This first edition was written for Lua 5.0. While still largely relevant for later versions, there are some differences.
The fourth edition targets Lua 5.3 and is available at Amazon and other bookstores.
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28.2 – Metatables

Our current implementation has a major security hole. Suppose the user writes something like array.set(io.stdin, 1, 0). The value in io.stdin is a userdatum with a pointer to a stream (FILE*). Because it is a userdatum, array.set will gladly accept it as a valid argument; the probable result will be a memory corruption (with luck you can get an index-out-of-range error instead). Such behavior is unacceptable for any Lua library. No matter how you use a C library, it should not corrupt C data or produce a core dump from Lua.

To distinguish arrays from other userdata, we create a unique metatable for it. (Remember that userdata can also have metatables.) Then, every time we create an array, we mark it with this metatable; and every time we get an array, we check whether it has the right metatable. Because Lua code cannot change the metatable of a userdatum, it cannot fake our code.

We also need a place to store this new metatable, so that we can access it to create new arrays and to check whether a given userdatum is an array. As we saw earlier, there are two common options for storing the metatable: in the registry, or as an upvalue for the functions in the library. It is customary, in Lua, to register any new C type into the registry, using a type name as the index and the metatable as the value. As with any other registry index, we must choose a type name with care, to avoid clashes. We will call this new type "LuaBook.array".

As usual, the auxiliary library offers some functions to help us here. The new auxiliary functions we will use are

    int   luaL_newmetatable (lua_State *L, const char *tname);
    void  luaL_getmetatable (lua_State *L, const char *tname);
    void *luaL_checkudata (lua_State *L, int index,
                                         const char *tname);
The luaL_newmetatable function creates a new table (to be used as a metatable), leaves the new table in the top of the stack, and associates the table and the given name in the registry. It does a dual association: It uses the name as a key to the table and the table as a key to the name. (This dual association allows faster implementations for the other two functions.) The luaL_getmetatable function retrieves the metatable associated with tname from the registry. Finally, luaL_checkudata checks whether the object at the given stack position is a userdatum with a metatable that matches the given name. It returns NULL if the object does not have the correct metatable (or if it is not a userdata); otherwise, it returns the userdata address.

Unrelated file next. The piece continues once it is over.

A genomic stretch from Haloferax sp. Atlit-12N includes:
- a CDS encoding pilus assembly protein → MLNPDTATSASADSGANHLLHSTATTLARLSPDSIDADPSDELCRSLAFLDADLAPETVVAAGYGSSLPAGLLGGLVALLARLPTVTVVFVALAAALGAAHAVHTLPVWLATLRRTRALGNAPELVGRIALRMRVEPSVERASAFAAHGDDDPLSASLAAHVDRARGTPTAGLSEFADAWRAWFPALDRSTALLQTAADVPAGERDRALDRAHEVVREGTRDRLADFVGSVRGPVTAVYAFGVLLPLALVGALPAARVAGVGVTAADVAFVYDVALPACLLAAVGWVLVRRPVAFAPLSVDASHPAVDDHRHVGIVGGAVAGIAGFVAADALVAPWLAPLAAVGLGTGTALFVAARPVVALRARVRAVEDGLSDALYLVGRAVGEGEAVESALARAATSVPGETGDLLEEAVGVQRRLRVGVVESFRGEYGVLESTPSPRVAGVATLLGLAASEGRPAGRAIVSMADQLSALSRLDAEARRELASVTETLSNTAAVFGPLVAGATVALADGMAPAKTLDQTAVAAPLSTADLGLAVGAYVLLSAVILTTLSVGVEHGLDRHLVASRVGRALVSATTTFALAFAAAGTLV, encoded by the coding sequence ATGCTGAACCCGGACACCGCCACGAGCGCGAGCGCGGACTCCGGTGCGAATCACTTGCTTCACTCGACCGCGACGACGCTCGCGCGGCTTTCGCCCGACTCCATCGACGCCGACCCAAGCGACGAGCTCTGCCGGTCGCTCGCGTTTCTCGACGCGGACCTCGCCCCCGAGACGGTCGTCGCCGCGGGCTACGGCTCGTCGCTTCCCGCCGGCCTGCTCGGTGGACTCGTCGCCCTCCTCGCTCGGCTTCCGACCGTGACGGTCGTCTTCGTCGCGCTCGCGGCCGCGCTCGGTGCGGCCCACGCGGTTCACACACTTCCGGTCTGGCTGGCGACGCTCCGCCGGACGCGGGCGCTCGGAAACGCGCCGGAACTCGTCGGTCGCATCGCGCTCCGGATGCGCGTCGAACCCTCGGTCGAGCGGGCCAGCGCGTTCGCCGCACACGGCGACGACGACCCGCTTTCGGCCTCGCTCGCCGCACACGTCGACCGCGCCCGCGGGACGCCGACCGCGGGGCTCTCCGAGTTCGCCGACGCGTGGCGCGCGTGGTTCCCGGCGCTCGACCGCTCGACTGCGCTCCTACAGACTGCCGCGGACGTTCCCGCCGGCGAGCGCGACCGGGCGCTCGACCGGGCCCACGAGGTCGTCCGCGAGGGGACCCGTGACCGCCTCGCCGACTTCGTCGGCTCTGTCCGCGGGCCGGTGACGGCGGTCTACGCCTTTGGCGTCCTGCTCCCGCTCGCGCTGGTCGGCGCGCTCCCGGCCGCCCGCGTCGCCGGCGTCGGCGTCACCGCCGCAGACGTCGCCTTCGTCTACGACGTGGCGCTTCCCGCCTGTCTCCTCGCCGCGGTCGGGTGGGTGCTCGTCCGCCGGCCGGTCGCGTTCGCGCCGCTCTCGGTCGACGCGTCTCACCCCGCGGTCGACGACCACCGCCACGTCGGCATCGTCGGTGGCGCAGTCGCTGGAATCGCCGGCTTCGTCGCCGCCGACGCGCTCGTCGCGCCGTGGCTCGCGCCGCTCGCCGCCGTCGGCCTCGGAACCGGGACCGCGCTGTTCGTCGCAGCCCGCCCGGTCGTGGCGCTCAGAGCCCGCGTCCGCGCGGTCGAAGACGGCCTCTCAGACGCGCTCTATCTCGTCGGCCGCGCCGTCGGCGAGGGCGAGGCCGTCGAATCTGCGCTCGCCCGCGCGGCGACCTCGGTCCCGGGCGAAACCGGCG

Now we can start our implementation. The first step it to change the function that opens the library. The new version must create a table to be used as the metatable for arrays:

    int luaopen_array (lua_State *L) {
      luaL_newmetatable(L, "LuaBook.array");
      luaL_openlib(L, "array", arraylib, 0);
      return 1;

The next step is to change newarray so that it sets this metatable in all arrays that it creates:

    static int newarray (lua_State *L) {
      int n = luaL_checkint(L, 1);
      size_t nbytes = sizeof(NumArray) + (n - 1)*sizeof(double);
      NumArray *a = (NumArray *)lua_newuserdata(L, nbytes);
      luaL_getmetatable(L, "LuaBook.array");
      lua_setmetatable(L, -2);
      a->size = n;
      return 1;  /* new userdatum is already on the stack */
The lua_setmetatable function pops a table from the stack and sets it as the metatable of the object at the given index. In our case, this object is the new userdatum.

Finally, setarray, getarray, and getsize have to check whether they got a valid array as their first argument. Because we want to raise an error in case of wrong arguments, we define the following auxiliary function:

    static NumArray *checkarray (lua_State *L) {
      void *ud = luaL_checkudata(L, 1, "LuaBook.array");
      luaL_argcheck(L, ud != NULL, 1, "`array' expected");
      return (NumArray *)ud;
Using checkarray, the new definition for getsize is straightforward:
    static int getsize (lua_State *L) {
      NumArray *a = checkarray(L);
      lua_pushnumber(L, a->size);
      return 1;

Because setarray and getarray also share code to check the index as their second argument, we factor out their common parts in the following function:

    static double *getelem (lua_State *L) {
      NumArray *a = checkarray(L);
      int index = luaL_checkint(L, 2);
      luaL_argcheck(L, 1 <= index && index <= a->size, 2,
                       "index out of range");
      /* return element address */
      return &a->values[index - 1];
After the definition of getelem, setarray and getarray are straightforward:
    static int setarray (lua_State *L) {
      double newvalue = luaL_checknumber(L, 3);
      *getelem(L) = newvalue;
      return 0;
    static int getarray (lua_State *L) {
      lua_pushnumber(L, *getelem(L));
      return 1;
Now, if you try something like array.get(io.stdin, 10), you will get a proper error message:
    error: bad argument #1 to `getarray' (`array' expected)